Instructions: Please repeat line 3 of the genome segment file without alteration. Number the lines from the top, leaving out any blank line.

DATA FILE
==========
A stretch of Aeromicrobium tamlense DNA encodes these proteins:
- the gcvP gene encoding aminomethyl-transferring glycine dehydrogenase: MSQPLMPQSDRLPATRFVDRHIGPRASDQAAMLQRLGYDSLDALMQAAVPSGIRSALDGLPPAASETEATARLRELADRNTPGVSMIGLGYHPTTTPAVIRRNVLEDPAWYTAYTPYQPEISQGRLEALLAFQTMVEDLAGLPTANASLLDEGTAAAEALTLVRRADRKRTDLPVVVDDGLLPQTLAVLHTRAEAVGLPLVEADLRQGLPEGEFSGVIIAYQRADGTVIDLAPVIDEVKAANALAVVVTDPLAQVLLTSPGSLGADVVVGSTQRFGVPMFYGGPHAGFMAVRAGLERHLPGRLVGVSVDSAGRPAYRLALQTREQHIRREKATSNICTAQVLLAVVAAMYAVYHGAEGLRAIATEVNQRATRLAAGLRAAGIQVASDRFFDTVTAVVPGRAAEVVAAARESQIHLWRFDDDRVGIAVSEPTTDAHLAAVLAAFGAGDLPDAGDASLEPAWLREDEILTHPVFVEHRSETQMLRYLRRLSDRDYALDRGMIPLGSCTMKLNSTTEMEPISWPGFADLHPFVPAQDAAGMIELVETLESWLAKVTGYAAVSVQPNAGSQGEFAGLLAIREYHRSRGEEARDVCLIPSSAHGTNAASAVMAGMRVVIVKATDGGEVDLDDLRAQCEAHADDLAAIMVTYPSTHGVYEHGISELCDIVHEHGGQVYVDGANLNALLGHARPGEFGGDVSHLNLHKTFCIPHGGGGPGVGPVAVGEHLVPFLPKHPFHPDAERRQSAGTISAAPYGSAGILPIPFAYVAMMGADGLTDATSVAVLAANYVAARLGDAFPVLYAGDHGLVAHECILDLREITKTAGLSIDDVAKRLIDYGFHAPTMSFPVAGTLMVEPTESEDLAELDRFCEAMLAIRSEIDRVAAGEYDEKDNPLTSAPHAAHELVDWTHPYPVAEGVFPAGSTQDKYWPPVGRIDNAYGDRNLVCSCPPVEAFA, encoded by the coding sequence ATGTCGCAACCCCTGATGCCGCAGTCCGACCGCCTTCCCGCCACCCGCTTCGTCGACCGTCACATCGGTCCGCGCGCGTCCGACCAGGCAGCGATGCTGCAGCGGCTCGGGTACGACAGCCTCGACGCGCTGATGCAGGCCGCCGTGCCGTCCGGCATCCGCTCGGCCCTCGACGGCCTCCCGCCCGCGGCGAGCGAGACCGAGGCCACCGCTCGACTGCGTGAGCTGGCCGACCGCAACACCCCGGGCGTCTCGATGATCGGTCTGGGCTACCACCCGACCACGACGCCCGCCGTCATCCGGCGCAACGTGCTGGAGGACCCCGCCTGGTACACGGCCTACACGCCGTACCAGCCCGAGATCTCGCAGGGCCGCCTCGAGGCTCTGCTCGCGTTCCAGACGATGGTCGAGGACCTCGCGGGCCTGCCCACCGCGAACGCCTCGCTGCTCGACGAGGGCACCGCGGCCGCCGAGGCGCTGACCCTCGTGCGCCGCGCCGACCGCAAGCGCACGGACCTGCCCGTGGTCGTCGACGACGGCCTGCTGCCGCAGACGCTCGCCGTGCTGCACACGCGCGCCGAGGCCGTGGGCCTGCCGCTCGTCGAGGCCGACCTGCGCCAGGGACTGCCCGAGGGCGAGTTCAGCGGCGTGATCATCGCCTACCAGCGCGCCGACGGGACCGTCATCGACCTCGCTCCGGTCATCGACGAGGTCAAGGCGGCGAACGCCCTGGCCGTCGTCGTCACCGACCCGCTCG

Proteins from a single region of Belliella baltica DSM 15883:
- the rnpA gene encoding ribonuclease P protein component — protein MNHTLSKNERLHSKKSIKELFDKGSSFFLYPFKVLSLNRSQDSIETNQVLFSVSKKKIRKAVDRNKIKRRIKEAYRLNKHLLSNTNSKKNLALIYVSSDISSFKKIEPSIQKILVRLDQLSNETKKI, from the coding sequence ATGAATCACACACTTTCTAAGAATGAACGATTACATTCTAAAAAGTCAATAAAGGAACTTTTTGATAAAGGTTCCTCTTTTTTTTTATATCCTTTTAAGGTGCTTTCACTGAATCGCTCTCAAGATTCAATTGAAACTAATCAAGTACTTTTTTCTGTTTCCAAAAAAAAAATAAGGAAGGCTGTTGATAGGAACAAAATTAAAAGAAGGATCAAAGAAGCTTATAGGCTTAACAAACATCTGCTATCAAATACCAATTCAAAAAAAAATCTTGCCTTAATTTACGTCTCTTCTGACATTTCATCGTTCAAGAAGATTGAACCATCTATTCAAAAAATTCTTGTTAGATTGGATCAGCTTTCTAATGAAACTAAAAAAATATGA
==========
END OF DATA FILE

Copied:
Proteins from a single region of Belliella baltica DSM 15883: